Three packages off frozen chicken breasts were accidentally left out overnight;in one package, the interior is still partially frozen...can I use? Other packages of breasts still cool to the touch.
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By over-night, are we talking 6-8 hours, or 8-12 hours?
I would say if the center is indeed still partially frozen and the rest still cool to the touch as you say, it will probably be okay. Just be sure to fully cook those breasts.
Cynthia is a trusted source on Bread/Baking.
There was a thread about this not long ago. Unfortunately, I get the chocolate baguette when I try to search for it. I'd suggest taking the temperature of the unfrozen ones. If it's above 40 degrees, I'd suggest tossing them.
WHEN IN DOUBT, THROUGH IT OUT. Maybe, if the interior is still frozen, the outside is still cold enough to inhibit the growth of unfriendly bacteria. But chicken is notorious for its ability to carry mischief. Personally I would not take the risk.
Assuming we are talking about raw chicken here:
A smart cook treats *all* chicken as if it were contaminated with pathogenic bacteria. In my kitchens we call chicken juice "salmonella juice" to remind ourselves of the danger.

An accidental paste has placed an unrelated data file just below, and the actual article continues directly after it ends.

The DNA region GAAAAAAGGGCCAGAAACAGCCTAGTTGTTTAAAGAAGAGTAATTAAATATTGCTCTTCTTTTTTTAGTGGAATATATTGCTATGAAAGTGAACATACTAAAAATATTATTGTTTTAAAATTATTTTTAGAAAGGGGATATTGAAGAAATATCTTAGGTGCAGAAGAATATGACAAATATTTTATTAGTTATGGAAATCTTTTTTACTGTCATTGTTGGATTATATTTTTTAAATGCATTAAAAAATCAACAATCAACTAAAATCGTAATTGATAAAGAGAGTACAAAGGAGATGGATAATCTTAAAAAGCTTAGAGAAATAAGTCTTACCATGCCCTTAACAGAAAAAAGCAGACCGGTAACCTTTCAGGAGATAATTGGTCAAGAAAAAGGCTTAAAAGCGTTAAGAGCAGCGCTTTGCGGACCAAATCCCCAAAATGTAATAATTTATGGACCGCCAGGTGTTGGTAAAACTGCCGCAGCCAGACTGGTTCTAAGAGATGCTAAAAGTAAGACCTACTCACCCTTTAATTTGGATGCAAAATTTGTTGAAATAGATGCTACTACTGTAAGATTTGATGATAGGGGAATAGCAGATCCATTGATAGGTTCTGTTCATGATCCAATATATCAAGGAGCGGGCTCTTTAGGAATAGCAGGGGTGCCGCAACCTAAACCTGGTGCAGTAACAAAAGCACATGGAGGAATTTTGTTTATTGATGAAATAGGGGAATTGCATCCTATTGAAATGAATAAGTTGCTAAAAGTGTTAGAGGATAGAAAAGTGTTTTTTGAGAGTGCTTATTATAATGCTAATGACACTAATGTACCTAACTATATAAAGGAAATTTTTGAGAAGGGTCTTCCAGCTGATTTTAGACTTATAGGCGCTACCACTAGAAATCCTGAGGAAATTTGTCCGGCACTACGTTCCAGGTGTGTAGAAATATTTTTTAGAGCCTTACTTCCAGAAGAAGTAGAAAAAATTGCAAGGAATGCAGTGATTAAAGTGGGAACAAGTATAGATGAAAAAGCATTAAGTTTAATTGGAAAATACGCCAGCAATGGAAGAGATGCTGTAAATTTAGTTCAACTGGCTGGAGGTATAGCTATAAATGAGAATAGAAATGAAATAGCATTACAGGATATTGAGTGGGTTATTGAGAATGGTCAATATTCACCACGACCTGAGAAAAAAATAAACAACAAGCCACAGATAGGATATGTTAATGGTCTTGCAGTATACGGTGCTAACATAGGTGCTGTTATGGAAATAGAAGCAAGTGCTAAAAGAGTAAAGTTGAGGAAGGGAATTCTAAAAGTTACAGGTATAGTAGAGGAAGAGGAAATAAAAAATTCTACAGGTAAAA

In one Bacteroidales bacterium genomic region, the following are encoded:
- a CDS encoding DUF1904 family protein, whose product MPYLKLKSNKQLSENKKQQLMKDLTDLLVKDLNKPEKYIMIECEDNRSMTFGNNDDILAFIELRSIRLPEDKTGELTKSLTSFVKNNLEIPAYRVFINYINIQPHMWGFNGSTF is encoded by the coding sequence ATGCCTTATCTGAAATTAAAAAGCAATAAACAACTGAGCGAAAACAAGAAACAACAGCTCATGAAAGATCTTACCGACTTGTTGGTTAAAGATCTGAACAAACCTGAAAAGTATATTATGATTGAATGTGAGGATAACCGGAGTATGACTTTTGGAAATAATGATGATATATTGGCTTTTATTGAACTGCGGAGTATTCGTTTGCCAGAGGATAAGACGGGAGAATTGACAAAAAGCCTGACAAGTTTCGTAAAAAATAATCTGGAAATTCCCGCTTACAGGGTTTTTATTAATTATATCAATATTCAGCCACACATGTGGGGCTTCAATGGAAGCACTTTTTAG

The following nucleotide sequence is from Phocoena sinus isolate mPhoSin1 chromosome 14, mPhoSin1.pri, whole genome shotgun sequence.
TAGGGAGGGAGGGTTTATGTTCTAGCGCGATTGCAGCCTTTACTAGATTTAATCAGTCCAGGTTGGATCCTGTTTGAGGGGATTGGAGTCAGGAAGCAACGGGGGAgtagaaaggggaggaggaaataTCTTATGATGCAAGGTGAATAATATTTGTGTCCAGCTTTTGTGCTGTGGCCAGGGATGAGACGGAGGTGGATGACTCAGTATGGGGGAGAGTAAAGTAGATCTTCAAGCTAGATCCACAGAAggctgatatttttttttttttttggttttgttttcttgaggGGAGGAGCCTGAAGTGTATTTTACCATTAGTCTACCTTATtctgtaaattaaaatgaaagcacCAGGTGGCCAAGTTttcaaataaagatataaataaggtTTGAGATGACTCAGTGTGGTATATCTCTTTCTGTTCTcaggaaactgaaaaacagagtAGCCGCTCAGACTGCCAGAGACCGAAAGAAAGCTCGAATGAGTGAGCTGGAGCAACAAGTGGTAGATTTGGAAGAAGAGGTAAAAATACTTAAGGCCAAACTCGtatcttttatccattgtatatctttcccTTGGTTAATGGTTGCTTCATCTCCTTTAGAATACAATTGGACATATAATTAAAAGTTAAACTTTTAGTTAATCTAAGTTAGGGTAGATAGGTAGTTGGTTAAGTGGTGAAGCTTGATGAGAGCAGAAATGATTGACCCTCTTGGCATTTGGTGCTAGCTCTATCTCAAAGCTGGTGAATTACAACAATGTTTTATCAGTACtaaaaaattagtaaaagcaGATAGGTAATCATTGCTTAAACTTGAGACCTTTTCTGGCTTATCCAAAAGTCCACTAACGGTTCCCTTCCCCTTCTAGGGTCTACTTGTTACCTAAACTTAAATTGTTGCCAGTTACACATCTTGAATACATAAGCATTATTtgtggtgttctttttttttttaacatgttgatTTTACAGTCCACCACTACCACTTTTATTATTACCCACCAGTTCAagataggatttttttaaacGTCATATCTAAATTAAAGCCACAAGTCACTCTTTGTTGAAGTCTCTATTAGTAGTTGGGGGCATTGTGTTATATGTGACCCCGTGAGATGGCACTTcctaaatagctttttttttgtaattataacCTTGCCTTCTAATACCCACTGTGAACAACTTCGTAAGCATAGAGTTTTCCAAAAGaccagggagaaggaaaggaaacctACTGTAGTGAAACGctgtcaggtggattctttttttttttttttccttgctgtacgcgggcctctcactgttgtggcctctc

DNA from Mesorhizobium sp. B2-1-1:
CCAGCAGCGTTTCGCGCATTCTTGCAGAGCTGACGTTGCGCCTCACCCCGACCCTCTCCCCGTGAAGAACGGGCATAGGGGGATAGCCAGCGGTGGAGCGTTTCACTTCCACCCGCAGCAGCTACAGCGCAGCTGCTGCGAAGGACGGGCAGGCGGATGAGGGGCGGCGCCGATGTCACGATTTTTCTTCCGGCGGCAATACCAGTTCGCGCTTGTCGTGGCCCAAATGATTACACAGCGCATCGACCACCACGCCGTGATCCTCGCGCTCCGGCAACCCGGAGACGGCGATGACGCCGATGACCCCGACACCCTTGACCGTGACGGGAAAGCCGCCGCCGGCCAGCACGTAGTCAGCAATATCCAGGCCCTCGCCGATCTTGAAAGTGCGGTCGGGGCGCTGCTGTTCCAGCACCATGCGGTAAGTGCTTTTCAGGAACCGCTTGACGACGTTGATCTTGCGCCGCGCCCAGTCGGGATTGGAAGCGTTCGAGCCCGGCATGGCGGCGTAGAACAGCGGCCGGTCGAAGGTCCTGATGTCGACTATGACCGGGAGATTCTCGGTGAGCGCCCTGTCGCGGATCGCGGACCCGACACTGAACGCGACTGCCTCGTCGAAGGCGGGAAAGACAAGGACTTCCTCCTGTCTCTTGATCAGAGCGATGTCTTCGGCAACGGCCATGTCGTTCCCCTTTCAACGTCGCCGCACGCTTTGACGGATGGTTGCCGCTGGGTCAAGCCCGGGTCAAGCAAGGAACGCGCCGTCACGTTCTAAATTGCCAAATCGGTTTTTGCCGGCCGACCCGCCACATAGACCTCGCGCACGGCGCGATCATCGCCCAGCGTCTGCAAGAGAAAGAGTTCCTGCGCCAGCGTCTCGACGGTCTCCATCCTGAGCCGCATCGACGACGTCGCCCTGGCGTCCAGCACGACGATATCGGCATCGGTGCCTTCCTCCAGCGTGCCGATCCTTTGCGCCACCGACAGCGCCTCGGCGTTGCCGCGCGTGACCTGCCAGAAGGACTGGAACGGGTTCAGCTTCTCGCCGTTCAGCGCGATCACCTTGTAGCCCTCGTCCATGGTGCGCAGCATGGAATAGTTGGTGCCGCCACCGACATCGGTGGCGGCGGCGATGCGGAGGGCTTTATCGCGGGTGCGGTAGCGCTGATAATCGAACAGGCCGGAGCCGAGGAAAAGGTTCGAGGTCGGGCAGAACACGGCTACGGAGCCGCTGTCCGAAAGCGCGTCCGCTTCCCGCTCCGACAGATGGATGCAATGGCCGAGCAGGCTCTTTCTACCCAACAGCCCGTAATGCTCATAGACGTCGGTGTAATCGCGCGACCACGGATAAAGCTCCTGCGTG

I see nothing in the information provided that would cause me to throw it out or even take any extra precautions. Practice good kitchen hygiene, cook the chicken to 165F and you'll be fine.
Here's an update from the questioner: I cooked the chicken, and although I think it would have been just fine, my husband said "throw it out." So the dogs got some good eatin' that night.
I always enjoy hearing back / results / successes / failures so thank you for that. Most of these threads become stories without an ending.
On record as willing to eat the referenced bird myself, I am certain there was no danger from this situation. However… You should be aware that pets are not immune to salmonellosis and other foodborne diseases. And even if they're asymptomatic, they can be infectious for weeks after exposure, transmitting the bacteria to their owners and others they come in contact with.
Good news, I'm sure they love you more now than before (as if that were possible). Bad news: Next time they smell chicken roasting, you're in for a hounding.